Life should always be full of dreams. Those dreams should start when we are children. Of course dreams often come after we see what other people have accomplished. That's one reason why a local organization is determined to help grow young entrepreneurs.
Drake McDonald is a junior at American Christian Academy. The pre-calculus test he's taking will come in handy some day when he's running his own business. "I think getting kids involved in the economy of our community is a great idea. Alexander Hamilton knew that a great economy makes a stable nation," he said.
McDonald is one of twelve Tuscaloosa students enrolled in the Young Entrepreneurs Academy. The first in Alabama. By then end of the thirty-week class, he hopes to have a solid idea to pitch to investors. "I hope to learn the ins and outs of running a business. I want to get real world hands on experience," said McDonald.
The program is the result of a partnership between the University of Alabama and the Chamber of Commerce. Local business owners were recruited to teach classes and pass on their knowledge to young entrepreneur hopefuls.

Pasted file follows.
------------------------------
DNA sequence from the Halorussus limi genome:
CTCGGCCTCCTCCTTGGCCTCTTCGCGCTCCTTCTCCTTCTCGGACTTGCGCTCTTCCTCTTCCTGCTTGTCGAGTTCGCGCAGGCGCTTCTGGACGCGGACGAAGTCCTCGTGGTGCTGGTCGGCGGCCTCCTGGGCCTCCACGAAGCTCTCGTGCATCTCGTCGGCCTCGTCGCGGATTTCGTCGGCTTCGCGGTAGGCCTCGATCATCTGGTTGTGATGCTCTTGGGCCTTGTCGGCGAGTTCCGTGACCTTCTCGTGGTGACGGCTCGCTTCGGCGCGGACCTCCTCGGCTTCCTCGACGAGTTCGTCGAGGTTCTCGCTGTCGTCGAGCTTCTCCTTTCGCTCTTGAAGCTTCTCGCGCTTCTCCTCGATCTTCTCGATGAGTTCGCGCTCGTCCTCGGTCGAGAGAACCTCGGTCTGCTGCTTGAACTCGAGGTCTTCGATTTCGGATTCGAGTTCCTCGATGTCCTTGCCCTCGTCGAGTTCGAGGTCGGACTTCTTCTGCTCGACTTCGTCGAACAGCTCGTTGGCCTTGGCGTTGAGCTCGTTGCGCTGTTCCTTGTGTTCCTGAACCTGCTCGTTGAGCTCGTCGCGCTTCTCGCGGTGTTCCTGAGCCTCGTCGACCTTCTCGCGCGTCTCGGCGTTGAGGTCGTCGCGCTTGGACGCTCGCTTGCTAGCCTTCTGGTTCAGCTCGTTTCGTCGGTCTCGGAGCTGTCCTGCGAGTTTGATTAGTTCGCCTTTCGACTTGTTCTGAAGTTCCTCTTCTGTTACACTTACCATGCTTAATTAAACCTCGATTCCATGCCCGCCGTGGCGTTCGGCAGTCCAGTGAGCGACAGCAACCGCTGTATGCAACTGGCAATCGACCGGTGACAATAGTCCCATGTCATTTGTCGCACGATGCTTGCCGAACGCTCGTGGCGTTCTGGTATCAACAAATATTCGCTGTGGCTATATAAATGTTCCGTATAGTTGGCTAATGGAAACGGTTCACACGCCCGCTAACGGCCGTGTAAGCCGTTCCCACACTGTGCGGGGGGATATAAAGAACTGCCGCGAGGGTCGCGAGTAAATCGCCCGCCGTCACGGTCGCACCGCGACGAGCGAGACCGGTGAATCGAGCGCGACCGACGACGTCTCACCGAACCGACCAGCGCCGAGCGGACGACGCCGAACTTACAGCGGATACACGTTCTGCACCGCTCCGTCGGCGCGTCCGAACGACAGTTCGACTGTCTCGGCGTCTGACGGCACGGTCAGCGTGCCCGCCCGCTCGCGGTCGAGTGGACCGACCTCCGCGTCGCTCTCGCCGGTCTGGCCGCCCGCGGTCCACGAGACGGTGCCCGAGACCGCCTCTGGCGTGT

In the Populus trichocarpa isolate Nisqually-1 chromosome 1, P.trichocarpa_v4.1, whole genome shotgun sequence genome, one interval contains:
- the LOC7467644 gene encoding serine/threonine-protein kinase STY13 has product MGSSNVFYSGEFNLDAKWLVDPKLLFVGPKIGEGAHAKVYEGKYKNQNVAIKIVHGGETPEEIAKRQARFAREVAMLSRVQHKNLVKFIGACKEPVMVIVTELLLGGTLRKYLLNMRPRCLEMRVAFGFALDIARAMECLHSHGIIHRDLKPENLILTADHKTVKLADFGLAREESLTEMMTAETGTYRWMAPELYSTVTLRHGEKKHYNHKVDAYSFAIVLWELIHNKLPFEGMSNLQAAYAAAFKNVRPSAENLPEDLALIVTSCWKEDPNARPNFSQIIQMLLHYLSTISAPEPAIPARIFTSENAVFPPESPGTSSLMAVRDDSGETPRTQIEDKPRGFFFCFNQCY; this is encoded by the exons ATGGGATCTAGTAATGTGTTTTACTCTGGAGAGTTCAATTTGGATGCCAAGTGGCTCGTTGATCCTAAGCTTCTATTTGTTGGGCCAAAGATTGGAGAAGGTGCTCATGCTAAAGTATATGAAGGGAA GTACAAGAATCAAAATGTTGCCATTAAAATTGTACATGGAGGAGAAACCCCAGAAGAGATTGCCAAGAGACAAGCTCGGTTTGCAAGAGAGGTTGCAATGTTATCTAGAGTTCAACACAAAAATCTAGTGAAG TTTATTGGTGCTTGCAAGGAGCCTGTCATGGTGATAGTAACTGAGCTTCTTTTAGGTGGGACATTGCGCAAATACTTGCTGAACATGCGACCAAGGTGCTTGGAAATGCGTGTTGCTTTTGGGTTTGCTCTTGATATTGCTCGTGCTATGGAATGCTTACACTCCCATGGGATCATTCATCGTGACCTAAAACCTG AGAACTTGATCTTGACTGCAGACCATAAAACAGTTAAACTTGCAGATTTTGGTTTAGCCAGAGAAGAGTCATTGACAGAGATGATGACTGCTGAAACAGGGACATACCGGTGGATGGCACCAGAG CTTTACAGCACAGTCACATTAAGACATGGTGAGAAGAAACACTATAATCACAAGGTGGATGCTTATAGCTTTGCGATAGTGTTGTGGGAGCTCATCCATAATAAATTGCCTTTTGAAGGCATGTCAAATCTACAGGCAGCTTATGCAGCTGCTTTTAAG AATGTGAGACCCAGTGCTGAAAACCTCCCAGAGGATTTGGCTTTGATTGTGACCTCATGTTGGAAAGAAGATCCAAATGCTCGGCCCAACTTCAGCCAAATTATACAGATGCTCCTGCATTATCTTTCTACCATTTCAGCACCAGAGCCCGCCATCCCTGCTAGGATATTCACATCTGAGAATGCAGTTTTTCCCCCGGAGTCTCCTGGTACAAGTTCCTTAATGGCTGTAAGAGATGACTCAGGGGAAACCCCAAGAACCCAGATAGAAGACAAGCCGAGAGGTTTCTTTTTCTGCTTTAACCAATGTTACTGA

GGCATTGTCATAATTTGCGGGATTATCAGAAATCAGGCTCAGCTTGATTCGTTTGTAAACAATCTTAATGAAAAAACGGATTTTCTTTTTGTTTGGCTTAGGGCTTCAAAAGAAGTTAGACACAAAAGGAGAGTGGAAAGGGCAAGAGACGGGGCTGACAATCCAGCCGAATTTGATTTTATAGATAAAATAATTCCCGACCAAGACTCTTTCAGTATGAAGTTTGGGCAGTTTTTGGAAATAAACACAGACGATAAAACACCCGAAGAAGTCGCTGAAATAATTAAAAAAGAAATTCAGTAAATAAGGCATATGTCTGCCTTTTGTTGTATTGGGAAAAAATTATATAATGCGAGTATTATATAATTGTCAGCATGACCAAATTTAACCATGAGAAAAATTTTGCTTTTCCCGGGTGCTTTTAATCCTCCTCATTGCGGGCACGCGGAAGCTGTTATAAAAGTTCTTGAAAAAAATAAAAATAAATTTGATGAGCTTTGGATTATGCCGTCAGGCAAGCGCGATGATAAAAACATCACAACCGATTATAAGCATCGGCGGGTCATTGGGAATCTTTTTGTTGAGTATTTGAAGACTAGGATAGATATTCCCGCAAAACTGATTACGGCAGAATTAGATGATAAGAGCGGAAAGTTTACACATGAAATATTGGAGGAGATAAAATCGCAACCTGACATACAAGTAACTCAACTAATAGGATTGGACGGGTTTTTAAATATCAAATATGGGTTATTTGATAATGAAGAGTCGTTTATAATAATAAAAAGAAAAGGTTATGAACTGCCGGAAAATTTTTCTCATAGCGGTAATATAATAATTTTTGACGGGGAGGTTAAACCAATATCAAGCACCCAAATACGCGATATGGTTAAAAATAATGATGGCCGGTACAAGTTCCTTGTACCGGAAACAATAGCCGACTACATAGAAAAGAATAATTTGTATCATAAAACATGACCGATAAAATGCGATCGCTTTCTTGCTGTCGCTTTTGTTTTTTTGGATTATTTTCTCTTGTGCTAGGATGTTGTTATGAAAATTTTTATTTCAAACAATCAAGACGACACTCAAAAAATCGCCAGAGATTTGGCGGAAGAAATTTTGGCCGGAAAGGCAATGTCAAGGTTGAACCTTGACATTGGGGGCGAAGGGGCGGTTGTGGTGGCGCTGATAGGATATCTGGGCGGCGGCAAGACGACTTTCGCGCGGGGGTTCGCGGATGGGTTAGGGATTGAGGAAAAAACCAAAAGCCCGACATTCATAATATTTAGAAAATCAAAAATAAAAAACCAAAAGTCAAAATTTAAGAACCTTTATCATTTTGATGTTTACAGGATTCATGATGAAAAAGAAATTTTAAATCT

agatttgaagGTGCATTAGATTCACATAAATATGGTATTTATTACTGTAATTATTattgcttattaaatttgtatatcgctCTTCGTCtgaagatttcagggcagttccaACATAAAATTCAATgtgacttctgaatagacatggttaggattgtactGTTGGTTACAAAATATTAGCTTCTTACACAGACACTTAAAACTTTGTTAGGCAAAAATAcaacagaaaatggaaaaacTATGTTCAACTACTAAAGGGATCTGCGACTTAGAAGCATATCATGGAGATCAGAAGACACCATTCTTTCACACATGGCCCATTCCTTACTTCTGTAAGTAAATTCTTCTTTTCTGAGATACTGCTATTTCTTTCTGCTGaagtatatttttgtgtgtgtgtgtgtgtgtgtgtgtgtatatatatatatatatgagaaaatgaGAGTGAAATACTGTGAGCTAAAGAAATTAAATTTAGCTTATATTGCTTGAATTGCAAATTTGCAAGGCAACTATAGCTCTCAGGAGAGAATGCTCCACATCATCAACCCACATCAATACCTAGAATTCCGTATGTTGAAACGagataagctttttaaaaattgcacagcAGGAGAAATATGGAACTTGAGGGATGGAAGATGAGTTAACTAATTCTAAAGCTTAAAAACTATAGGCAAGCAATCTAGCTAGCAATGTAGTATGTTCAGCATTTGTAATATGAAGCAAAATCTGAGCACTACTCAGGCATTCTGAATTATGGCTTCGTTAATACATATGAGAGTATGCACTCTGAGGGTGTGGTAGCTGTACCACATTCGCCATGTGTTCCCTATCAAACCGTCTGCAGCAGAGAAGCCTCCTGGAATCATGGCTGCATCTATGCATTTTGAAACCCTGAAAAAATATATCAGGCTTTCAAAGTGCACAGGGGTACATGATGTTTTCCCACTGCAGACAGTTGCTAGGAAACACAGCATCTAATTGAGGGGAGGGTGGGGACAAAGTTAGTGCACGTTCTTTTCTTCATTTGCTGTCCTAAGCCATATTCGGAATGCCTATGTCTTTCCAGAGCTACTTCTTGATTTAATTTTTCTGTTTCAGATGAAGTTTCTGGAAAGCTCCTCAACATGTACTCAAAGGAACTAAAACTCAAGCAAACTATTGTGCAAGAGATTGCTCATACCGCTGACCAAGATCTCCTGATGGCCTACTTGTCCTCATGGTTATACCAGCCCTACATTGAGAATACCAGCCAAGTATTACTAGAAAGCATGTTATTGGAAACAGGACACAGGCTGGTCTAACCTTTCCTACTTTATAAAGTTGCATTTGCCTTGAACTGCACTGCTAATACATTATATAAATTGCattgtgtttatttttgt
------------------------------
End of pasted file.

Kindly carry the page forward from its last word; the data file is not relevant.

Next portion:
Lee Henderson, owner of the Smoothie King on University Boulevard, says he was bitten by the business bug early on. "When I was about eight years old I took interest in a paper route. It was the second largest route in town and it was a big undertaking. I learned how to manage money," he said.
Now, once a week on the University of Alabama's campus, Henderson will meet with young people to teach them about business plans, money management, even perseverance. "Know that it's okay that you will fail. A big misconception is that you're going to succeed every time. I'm living proof that I have not succeeded on ever little venture that I've done," said Henderson.
Tuscaloosa Chamber president Jim Page says this program goes far beyond the twelve students enrolled. He says this is a matter of supporting future economic growth throughout the state, even the nation.
"The foundation of this nation's economy is small business. And so entrepreneurs are creating small businesses. They are creating jobs. The long term effect is diversifying our economy and really growing our own," said Page.
At the end of the 30 week course, the students will have an opportunity to pitch ideas to local investors.
For more information go to http://www.yeausa.org/ .